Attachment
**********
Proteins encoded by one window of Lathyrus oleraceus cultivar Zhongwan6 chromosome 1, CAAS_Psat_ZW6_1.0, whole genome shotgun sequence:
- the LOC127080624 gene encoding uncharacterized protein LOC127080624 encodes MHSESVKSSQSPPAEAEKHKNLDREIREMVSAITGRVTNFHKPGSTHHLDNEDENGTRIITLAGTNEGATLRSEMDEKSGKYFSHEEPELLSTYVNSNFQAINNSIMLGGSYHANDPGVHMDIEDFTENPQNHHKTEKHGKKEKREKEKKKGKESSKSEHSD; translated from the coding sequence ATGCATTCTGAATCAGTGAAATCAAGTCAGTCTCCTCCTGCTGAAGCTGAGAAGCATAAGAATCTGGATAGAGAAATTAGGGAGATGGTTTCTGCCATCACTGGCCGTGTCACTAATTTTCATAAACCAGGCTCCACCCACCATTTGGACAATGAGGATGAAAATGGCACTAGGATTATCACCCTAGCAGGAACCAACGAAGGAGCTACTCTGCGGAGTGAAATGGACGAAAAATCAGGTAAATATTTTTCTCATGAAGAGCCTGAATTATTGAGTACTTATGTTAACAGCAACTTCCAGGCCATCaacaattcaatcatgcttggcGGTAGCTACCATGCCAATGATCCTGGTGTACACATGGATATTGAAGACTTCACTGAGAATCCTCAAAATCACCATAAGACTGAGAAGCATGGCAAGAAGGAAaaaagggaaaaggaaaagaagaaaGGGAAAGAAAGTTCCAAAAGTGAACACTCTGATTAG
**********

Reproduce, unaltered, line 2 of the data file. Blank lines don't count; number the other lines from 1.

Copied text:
- the LOC127080624 gene encoding uncharacterized protein LOC127080624 encodes MHSESVKSSQSPPAEAEKHKNLDREIREMVSAITGRVTNFHKPGSTHHLDNEDENGTRIITLAGTNEGATLRSEMDEKSGKYFSHEEPELLSTYVNSNFQAINNSIMLGGSYHANDPGVHMDIEDFTENPQNHHKTEKHGKKEKREKEKKKGKESSKSEHSD; translated from the coding sequence ATGCATTCTGAATCAGTGAAATCAAGTCAGTCTCCTCCTGCTGAAGCTGAGAAGCATAAGAATCTGGATAGAGAAATTAGGGAGATGGTTTCTGCCATCACTGGCCGTGTCACTAATTTTCATAAACCAGGCTCCACCCACCATTTGGACAATGAGGATGAAAATGGCACTAGGATTATCACCCTAGCAGGAACCAACGAAGGAGCTACTCTGCGGAGTGAAATGGACGAAAAATCAGGTAAATATTTTTCTCATGAAGAGCCTGAATTATTGAGTACTTATGTTAACAGCAACTTCCAGGCCATCaacaattcaatcatgcttggcGGTAGCTACCATGCCAATGATCCTGGTGTACACATGGATATTGAAGACTTCACTGAGAATCCTCAAAATCACCATAAGACTGAGAAGCATGGCAAGAAGGAAaaaagggaaaaggaaaagaagaaaGGGAAAGAAAGTTCCAAAAGTGAACACTCTGATTAG